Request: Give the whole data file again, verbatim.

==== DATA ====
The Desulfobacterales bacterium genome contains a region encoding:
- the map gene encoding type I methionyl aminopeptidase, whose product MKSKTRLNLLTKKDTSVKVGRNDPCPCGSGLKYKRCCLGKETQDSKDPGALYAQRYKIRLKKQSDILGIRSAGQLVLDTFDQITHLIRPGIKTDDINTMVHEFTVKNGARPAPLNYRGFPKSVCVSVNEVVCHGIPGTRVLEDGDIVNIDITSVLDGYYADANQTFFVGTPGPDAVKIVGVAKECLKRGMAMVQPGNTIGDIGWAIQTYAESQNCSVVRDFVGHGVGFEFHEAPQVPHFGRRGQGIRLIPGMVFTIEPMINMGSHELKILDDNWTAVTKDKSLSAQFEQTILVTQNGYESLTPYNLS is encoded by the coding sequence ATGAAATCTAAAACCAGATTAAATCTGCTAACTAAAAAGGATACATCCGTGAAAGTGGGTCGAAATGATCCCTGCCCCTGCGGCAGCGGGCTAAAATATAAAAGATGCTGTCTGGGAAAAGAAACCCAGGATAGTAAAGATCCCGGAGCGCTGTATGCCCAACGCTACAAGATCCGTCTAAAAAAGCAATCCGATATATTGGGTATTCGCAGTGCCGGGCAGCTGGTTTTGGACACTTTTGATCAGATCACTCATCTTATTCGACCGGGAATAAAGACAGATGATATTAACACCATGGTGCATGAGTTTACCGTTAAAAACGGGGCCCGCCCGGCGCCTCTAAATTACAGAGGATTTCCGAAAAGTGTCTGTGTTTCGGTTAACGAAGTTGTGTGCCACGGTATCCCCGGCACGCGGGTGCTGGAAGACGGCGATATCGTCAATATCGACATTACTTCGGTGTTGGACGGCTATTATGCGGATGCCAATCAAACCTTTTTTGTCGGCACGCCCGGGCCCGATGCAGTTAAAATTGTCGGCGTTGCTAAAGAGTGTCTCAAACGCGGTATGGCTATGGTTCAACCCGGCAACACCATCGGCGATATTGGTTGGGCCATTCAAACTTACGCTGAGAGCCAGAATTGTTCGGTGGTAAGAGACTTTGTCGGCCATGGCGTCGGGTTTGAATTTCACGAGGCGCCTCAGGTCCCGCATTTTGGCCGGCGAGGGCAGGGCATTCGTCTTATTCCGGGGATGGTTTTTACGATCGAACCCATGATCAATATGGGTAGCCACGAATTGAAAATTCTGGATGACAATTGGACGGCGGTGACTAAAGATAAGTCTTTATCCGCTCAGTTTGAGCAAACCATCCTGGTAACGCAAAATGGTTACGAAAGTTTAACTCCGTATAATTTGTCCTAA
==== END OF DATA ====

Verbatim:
The Desulfobacterales bacterium genome contains a region encoding:
- the map gene encoding type I methionyl aminopeptidase, whose product MKSKTRLNLLTKKDTSVKVGRNDPCPCGSGLKYKRCCLGKETQDSKDPGALYAQRYKIRLKKQSDILGIRSAGQLVLDTFDQITHLIRPGIKTDDINTMVHEFTVKNGARPAPLNYRGFPKSVCVSVNEVVCHGIPGTRVLEDGDIVNIDITSVLDGYYADANQTFFVGTPGPDAVKIVGVAKECLKRGMAMVQPGNTIGDIGWAIQTYAESQNCSVVRDFVGHGVGFEFHEAPQVPHFGRRGQGIRLIPGMVFTIEPMINMGSHELKILDDNWTAVTKDKSLSAQFEQTILVTQNGYESLTPYNLS is encoded by the coding sequence ATGAAATCTAAAACCAGATTAAATCTGCTAACTAAAAAGGATACATCCGTGAAAGTGGGTCGAAATGATCCCTGCCCCTGCGGCAGCGGGCTAAAATATAAAAGATGCTGTCTGGGAAAAGAAACCCAGGATAGTAAAGATCCCGGAGCGCTGTATGCCCAACGCTACAAGATCCGTCTAAAAAAGCAATCCGATATATTGGGTATTCGCAGTGCCGGGCAGCTGGTTTTGGACACTTTTGATCAGATCACTCATCTTATTCGACCGGGAATAAAGACAGATGATATTAACACCATGGTGCATGAGTTTACCGTTAAAAACGGGGCCCGCCCGGCGCCTCTAAATTACAGAGGATTTCCGAAAAGTGTCTGTGTTTCGGTTAACGAAGTTGTGTGCCACGGTATCCCCGGCACGCGGGTGCTGGAAGACGGCGATATCGTCAATATCGACATTACTTCGGTGTTGGACGGCTATTATGCGGATGCCAATCAAACCTTTTTTGTCGGCACGCCCGGGCCCGATGCAGTTAAAATTGTCGGCGTTGCTAAAGAGTGTCTCAAACGCGGTATGGCTATGGTTCAACCCGGCAACACCATCGGCGATATTGGTTGGGCCATTCAAACTTACGCTGAGAGCCAGAATTGTTCGGTGGTAAGAGACTTTGTCGGCCATGGCGTCGGGTTTGAATTTCACGAGGCGCCTCAGGTCCCGCATTTTGGCCGGCGAGGGCAGGGCATTCGTCTTATTCCGGGGATGGTTTTTACGATCGAACCCATGATCAATATGGGTAGCCACGAATTGAAAATTCTGGATGACAATTGGACGGCGGTGACTAAAGATAAGTCTTTATCCGCTCAGTTTGAGCAAACCATCCTGGTAACGCAAAATGGTTACGAAAGTTTAACTCCGTATAATTTGTCCTAA